It’s Just A Color

“…you will know the truth, and the truth will set you free.” John 8:31

Can anyone be born with perfect vision, still be blind? Some people claim to be. They call it color-blindness. In The Transformation of a Black Woman from my first collection of short stories The Phoenix Chronicles, I explore this provocative concept through the main character, Toby Maxwell. She has just gotten engaged when we enter into her thoughts:

“I peeled one of his hands from the steering wheel to kiss each finger. His creamy whiteness contrasted my brown sugar skin. It was startling to the outside world, but we made a point not to notice (the color difference). In our universe race didn’t define us; it was secondary to the person we were on the inside. It’s like MLK said about not being judged by the color of our skin, but by the content of our character. Not many in our circle believed that.”

Toby is adamant about her belief in color-blindness. The love of her life was proof that she didn’t care about the skin. She would later discover that she and her fiancé Jason weren’t on the same page when it came to race. What is color blindness?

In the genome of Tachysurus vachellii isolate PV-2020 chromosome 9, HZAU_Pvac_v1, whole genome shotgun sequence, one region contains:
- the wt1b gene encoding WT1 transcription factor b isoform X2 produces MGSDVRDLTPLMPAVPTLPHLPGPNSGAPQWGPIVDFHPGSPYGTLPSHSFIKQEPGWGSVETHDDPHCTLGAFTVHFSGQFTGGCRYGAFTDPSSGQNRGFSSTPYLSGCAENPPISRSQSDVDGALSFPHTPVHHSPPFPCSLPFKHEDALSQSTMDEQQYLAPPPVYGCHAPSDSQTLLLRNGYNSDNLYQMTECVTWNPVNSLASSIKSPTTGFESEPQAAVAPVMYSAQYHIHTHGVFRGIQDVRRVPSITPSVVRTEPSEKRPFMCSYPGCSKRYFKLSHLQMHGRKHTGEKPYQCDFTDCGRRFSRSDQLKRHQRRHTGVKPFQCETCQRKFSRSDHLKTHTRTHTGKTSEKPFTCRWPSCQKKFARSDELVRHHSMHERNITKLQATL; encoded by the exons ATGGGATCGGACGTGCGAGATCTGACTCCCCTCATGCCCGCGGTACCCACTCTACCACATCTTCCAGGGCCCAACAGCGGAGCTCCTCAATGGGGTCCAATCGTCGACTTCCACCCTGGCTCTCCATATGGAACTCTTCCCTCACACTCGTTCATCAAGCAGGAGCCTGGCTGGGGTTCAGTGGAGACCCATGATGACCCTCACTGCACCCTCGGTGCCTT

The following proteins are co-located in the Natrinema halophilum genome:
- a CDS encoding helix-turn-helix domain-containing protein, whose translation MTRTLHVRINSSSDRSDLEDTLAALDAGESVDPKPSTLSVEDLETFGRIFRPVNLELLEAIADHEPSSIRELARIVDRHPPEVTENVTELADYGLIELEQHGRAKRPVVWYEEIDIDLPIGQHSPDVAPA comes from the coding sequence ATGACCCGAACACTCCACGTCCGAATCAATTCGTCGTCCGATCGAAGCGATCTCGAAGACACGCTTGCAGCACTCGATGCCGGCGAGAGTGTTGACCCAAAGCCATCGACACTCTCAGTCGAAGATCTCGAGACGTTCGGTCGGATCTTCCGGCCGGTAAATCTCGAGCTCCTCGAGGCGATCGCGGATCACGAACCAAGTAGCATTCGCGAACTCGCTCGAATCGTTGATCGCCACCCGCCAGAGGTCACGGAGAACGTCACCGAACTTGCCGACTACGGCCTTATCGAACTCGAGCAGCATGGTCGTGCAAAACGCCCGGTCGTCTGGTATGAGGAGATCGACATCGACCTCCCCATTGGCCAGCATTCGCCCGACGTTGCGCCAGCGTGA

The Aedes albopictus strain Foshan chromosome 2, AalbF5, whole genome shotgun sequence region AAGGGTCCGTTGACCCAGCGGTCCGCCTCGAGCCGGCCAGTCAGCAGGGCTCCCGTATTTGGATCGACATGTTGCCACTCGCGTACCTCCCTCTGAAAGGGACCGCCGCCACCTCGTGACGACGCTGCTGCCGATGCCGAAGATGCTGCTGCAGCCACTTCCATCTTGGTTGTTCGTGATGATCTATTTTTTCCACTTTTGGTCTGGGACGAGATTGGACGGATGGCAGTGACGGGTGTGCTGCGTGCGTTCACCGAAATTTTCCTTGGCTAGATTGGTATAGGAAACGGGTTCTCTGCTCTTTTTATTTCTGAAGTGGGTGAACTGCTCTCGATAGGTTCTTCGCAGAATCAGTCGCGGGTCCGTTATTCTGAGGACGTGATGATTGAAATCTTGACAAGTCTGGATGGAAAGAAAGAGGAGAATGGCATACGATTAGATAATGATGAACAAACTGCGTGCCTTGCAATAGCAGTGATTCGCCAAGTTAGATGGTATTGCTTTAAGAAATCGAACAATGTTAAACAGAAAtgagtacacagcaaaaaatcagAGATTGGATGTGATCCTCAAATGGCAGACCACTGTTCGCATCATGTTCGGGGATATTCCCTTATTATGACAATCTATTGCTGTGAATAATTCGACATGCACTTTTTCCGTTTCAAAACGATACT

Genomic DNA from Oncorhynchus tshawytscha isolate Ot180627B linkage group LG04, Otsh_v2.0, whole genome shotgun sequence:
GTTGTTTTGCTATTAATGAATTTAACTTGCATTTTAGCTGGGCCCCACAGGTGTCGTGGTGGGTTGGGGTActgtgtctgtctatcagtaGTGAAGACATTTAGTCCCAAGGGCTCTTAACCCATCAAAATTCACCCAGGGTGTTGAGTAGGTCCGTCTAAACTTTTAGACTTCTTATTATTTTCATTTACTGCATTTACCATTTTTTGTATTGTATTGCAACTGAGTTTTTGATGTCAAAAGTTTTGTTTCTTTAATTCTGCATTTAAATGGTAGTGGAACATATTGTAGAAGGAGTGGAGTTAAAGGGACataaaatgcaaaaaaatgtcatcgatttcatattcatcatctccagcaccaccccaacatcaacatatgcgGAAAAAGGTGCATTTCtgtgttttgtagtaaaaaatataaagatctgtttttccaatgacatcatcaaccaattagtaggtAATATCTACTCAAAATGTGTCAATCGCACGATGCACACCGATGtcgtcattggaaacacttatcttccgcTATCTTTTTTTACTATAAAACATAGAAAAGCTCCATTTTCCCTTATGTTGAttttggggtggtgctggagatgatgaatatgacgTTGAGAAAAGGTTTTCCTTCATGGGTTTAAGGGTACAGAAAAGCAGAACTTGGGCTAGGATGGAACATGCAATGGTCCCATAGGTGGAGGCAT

Typically when we think of color blindness, we think of a physical condition that affects the way one sees colors. It is usually inherited or can be caused by injury or disease. The color blindness I am referring to in the story, however, is not a physical malady, but a spiritual one. Many people claim to have this condition, as if it was something to be proud of. What the people are claiming is that they do not see the color of anyone’s skin so they treat everyone the same. I used to believe I was color blind until I learned the truth: color blindness denies the individuality of every person.

It is a biological fact that skin colors exist. It’s what those colors represent that fuels racism. All of us are taught by many different sources (especially by those who raised us) to associate a certain race with a certain characteristic, a certain social standing, and a certain way of living. This kind of judgment is instantaneous. The response to that person reflects what they already believe is true about someone they don’t even know. Unconditional acceptance frees us from the tyranny of prejudice.

After all, it’s just a color.

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